Staffing in U.S. hospitals, particularly among nurses, has reflected a patchwork of local shortages in recent years, with a ready reserve of traveling and per-diem personnel deployed in response to sudden demand — a flu outbreak here, a hurricane there, a strike elsewhere.

But now, the once-in-a-century pandemic is exposing the liabilities of this just-in-time, cost-conscious approach at some hospitals, chronic staff shortages in others and the toll of the pandemic on an exhausted workforce.

Global COVID-19 cases near 5 mn: Johns Hopkins

In this fall surge of infections, supplies and equipment for patients and protective gear for health-care workers are not as scarce as they were early in the pandemic, though sporadic shortages still exist, especially in some rural areas.

Last year, a little more than 47,000 registered nurses worked temporary jobs, and 17,000 licensed practical nurses did the same, according to the U.S. Bureau of Labor Statistics. That is a small fraction of the 3.7 million nurses from both categories who were employed last year.

The health-care system last year spent $6.1 billion on travel nurses, a figure that will rise by at least 10 percent this year, said Barry Asin, president of Staffing Industry Analysts, a research firm that specializes in health-care staffing. While covid-related hiring of supplemental health-care workers is skyrocketing, employment of other health-care workers is down sharply because of the cancellation of elective procedures and other care, Asin said.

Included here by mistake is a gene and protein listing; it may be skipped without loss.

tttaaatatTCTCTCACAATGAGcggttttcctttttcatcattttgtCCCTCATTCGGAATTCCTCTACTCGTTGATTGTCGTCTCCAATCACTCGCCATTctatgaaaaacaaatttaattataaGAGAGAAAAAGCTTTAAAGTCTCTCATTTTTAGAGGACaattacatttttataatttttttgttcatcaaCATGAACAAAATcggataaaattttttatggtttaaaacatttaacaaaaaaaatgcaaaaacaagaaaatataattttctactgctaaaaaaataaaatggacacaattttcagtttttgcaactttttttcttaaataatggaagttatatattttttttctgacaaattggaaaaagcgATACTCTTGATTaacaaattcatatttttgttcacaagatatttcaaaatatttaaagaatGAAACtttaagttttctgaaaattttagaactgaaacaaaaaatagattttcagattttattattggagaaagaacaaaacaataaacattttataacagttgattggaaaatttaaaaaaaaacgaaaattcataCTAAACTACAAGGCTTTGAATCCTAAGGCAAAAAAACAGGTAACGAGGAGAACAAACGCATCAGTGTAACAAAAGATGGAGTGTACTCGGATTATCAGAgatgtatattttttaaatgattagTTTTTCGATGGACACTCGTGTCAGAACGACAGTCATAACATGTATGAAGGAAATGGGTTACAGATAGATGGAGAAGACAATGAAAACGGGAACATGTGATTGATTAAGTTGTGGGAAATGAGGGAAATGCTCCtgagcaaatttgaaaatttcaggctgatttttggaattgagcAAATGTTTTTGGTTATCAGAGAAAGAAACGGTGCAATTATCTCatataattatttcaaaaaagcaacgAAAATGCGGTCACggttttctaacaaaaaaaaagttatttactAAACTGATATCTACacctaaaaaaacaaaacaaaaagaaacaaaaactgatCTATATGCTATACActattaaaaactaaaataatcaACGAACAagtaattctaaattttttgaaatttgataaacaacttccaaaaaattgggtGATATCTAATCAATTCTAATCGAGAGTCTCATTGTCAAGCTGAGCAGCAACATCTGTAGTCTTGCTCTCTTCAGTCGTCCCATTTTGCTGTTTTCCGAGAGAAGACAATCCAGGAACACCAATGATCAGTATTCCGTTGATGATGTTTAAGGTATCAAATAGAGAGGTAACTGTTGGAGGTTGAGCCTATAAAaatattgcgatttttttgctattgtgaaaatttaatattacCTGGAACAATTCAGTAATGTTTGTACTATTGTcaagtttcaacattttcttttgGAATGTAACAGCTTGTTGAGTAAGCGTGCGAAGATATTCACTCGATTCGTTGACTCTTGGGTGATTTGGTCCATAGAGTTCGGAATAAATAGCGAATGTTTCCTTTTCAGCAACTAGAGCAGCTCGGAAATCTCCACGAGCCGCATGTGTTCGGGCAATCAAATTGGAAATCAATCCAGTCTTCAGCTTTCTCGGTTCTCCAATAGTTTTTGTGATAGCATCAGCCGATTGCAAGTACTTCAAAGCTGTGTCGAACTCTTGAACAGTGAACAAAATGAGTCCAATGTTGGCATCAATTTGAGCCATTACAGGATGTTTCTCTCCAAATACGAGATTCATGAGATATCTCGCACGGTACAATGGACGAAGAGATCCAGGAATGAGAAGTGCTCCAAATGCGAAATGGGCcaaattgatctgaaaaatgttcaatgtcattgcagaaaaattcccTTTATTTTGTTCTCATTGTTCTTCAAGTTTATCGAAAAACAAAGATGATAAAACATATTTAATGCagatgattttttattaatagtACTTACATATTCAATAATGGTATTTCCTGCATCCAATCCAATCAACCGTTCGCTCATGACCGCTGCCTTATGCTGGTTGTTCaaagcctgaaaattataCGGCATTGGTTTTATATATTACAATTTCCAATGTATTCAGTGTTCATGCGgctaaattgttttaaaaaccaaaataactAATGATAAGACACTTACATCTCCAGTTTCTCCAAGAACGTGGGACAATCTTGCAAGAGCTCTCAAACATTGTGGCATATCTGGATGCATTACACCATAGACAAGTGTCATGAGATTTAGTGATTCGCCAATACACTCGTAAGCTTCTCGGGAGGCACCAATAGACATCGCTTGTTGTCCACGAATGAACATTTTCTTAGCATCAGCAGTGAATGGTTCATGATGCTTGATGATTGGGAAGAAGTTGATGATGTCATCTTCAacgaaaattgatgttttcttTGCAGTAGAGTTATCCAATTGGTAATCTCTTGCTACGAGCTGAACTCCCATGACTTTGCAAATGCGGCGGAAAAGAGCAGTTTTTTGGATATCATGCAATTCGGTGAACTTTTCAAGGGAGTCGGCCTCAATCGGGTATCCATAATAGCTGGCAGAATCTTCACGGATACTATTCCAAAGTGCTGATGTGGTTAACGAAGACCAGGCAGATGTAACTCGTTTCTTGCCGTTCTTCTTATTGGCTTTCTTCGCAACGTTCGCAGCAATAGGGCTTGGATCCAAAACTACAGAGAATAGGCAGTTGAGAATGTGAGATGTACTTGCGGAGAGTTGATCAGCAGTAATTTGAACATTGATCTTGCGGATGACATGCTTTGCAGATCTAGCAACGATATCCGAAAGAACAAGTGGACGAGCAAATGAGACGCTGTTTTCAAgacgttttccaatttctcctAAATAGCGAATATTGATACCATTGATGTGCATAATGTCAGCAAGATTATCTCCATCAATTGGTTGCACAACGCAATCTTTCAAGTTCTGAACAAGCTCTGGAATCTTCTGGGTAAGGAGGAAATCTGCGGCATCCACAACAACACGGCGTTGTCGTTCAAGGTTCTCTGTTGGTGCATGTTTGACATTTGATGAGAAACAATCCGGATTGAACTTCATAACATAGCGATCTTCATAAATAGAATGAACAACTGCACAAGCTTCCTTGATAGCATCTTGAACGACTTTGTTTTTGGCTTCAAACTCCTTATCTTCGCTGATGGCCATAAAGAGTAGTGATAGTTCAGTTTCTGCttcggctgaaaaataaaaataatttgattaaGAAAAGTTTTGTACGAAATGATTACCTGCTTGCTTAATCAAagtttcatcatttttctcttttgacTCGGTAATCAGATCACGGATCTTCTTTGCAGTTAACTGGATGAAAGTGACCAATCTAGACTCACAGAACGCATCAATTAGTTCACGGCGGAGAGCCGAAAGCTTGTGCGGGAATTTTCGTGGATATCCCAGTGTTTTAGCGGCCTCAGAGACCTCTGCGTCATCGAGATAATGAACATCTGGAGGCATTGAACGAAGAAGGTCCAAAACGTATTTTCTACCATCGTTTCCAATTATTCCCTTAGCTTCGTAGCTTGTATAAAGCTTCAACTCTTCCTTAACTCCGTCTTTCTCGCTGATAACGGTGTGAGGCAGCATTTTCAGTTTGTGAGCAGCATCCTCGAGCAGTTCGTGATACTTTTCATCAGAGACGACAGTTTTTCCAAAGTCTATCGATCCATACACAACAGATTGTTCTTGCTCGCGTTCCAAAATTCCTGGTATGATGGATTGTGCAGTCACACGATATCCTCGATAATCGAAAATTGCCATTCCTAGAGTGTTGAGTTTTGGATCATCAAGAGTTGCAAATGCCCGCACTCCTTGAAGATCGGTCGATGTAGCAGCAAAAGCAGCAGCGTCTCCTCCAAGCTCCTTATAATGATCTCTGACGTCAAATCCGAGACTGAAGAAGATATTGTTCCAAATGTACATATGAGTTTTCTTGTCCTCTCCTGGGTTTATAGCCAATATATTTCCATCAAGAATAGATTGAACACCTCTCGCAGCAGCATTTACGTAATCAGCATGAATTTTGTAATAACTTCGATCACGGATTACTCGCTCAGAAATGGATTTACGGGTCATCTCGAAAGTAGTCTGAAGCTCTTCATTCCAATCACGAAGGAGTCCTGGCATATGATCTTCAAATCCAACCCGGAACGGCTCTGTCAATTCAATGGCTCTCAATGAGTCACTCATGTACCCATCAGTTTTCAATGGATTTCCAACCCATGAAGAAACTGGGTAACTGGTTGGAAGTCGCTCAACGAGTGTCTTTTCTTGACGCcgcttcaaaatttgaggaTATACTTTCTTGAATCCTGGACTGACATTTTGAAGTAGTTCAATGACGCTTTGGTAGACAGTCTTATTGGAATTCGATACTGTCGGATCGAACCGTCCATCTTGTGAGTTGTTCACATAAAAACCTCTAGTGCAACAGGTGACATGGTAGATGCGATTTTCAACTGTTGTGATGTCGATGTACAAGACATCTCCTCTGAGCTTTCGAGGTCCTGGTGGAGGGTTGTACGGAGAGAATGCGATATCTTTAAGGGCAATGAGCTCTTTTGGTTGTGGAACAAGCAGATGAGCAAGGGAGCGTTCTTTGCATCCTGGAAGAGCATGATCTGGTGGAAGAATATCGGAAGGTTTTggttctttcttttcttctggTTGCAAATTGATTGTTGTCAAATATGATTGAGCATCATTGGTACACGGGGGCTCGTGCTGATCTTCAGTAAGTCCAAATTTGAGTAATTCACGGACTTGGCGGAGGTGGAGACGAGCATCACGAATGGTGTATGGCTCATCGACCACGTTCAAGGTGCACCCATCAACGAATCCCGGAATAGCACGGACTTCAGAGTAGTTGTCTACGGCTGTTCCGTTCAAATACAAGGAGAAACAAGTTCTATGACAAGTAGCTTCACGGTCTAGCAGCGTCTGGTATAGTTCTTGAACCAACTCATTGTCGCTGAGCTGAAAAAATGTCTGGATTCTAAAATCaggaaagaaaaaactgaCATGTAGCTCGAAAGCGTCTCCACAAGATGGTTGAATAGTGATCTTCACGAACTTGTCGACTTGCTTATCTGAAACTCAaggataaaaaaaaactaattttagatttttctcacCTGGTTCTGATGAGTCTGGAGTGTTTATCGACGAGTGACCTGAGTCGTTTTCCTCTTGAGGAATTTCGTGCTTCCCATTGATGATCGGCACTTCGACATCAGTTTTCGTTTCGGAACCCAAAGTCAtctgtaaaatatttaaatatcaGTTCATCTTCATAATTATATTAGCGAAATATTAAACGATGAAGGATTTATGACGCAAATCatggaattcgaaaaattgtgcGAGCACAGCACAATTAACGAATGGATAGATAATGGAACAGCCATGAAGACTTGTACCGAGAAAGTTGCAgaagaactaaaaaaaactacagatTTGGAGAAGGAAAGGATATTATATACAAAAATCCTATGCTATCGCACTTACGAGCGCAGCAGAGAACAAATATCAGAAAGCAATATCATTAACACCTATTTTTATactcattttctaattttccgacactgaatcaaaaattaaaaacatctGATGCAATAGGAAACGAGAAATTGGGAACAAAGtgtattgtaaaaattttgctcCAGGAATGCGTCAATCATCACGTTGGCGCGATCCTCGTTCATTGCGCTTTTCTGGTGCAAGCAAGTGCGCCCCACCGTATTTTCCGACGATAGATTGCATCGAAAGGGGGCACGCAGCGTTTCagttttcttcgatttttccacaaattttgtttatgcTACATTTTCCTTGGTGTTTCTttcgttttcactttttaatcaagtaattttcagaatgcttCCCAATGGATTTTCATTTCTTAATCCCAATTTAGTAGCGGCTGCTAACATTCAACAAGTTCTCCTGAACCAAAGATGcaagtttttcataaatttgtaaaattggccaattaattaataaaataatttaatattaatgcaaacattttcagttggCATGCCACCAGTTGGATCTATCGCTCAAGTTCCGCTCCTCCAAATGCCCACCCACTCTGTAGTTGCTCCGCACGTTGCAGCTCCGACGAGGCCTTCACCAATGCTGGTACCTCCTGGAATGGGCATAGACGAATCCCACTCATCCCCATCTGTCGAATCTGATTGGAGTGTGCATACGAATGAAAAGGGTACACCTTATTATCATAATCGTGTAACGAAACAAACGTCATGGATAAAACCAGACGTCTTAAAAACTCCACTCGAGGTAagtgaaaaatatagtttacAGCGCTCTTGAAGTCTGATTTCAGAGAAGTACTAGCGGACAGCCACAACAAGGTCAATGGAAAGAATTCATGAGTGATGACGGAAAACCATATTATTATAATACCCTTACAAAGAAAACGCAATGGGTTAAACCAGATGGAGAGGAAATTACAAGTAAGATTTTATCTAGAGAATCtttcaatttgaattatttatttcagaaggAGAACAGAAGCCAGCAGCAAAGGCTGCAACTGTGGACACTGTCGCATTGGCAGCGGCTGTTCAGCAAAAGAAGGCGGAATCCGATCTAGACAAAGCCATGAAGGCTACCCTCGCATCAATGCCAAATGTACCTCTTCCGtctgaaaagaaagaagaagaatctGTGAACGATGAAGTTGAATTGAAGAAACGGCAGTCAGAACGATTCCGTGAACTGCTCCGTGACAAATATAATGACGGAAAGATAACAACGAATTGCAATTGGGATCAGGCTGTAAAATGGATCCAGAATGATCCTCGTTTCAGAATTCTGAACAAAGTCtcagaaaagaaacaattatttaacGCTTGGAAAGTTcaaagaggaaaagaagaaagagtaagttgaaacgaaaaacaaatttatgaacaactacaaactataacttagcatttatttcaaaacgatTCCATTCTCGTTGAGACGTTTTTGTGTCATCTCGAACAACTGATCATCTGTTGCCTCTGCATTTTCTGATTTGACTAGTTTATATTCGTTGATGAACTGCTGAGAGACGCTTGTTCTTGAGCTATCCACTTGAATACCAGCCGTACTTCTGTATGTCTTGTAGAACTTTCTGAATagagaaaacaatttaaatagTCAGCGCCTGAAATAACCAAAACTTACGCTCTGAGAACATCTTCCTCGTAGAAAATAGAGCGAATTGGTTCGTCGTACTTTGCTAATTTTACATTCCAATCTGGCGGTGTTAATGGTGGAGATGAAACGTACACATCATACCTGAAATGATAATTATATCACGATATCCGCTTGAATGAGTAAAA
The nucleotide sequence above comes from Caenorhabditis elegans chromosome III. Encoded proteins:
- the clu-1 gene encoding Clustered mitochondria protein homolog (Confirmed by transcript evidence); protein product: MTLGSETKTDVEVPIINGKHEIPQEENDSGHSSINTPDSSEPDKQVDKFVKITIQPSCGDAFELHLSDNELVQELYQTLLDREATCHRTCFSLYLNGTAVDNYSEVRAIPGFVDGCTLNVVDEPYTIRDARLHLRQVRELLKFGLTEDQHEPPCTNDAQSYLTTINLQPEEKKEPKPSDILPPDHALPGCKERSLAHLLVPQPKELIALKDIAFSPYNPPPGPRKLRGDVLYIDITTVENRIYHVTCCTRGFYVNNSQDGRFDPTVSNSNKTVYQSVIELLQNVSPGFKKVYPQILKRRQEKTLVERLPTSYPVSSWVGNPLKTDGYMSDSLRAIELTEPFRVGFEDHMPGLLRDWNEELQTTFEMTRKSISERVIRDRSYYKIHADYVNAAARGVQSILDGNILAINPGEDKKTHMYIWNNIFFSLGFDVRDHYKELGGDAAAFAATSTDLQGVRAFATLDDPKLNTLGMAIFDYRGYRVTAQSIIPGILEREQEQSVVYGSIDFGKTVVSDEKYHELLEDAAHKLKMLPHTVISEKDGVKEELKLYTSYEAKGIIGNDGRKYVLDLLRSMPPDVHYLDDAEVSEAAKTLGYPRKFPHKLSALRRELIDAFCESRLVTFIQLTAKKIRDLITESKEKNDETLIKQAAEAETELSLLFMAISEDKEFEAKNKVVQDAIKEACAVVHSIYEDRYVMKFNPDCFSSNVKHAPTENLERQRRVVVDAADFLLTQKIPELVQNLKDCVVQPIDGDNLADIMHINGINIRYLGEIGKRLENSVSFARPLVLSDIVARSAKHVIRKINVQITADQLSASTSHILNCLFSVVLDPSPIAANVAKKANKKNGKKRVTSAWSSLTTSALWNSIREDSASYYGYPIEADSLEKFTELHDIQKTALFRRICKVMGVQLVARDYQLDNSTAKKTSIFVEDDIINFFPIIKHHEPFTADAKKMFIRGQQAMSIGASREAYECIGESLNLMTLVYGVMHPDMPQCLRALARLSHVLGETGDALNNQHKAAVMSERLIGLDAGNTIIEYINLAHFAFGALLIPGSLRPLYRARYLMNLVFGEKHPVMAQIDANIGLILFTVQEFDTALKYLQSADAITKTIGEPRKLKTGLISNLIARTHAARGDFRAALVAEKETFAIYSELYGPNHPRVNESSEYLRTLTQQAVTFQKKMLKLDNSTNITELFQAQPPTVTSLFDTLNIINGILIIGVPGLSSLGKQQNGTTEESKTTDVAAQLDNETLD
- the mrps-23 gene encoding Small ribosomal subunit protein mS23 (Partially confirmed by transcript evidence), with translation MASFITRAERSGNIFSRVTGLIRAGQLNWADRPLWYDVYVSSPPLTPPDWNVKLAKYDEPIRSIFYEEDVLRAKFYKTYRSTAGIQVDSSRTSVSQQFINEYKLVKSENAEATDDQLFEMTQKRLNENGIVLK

The impact on patients in the current coronavirus surge has yet to be determined, but everyone is fearful. Overstretched staffs cannot give patients the attention they typically receive under normal conditions, whether they are in the emergency room, intensive care or the covid-19 wards that make up ever-larger portions of hospitals amid the crisis.

There is little independent research on the impact temporary nurses have on the quality of care. A 2012 study of a single hospital found they had neither a positive nor negative effect on patient outcomes.

Only one state, California, mandates staff-to-patient ratios. Standards are written into some union contracts. But in many places, it is up to nurses to speak up when they feel conditions are unsafe, which can endanger their jobs, said Jean Ross, co-president of National Nurses United, a nurses labor union.

In the current circumstances, some nurses feel as if they are just trying to survive the onslaught.

“We are just completely overrun,” said Rachel Heintz, who works in the emergency department at CHI St. Alexius with McKamey. Both are stewards for the labor union.

Hospital President Kurt R. Schley said there are vacancies in the emergency department and acknowledged that the surge has created “an additional strain to a well-recognized nursing shortage in our community and the region.”